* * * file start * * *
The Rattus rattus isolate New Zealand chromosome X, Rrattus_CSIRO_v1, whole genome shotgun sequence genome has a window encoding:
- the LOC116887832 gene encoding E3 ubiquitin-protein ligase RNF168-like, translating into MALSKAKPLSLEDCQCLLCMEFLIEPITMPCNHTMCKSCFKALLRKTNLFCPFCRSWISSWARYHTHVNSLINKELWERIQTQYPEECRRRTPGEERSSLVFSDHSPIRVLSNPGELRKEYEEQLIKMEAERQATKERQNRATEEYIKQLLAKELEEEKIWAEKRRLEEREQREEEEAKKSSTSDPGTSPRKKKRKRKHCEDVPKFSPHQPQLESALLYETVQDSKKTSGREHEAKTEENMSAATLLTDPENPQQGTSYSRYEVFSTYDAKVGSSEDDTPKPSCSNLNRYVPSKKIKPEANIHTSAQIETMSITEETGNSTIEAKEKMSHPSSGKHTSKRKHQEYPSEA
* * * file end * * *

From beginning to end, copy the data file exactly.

The Rattus rattus isolate New Zealand chromosome X, Rrattus_CSIRO_v1, whole genome shotgun sequence genome has a window encoding:
- the LOC116887832 gene encoding E3 ubiquitin-protein ligase RNF168-like, translating into MALSKAKPLSLEDCQCLLCMEFLIEPITMPCNHTMCKSCFKALLRKTNLFCPFCRSWISSWARYHTHVNSLINKELWERIQTQYPEECRRRTPGEERSSLVFSDHSPIRVLSNPGELRKEYEEQLIKMEAERQATKERQNRATEEYIKQLLAKELEEEKIWAEKRRLEEREQREEEEAKKSSTSDPGTSPRKKKRKRKHCEDVPKFSPHQPQLESALLYETVQDSKKTSGREHEAKTEENMSAATLLTDPENPQQGTSYSRYEVFSTYDAKVGSSEDDTPKPSCSNLNRYVPSKKIKPEANIHTSAQIETMSITEETGNSTIEAKEKMSHPSSGKHTSKRKHQEYPSEA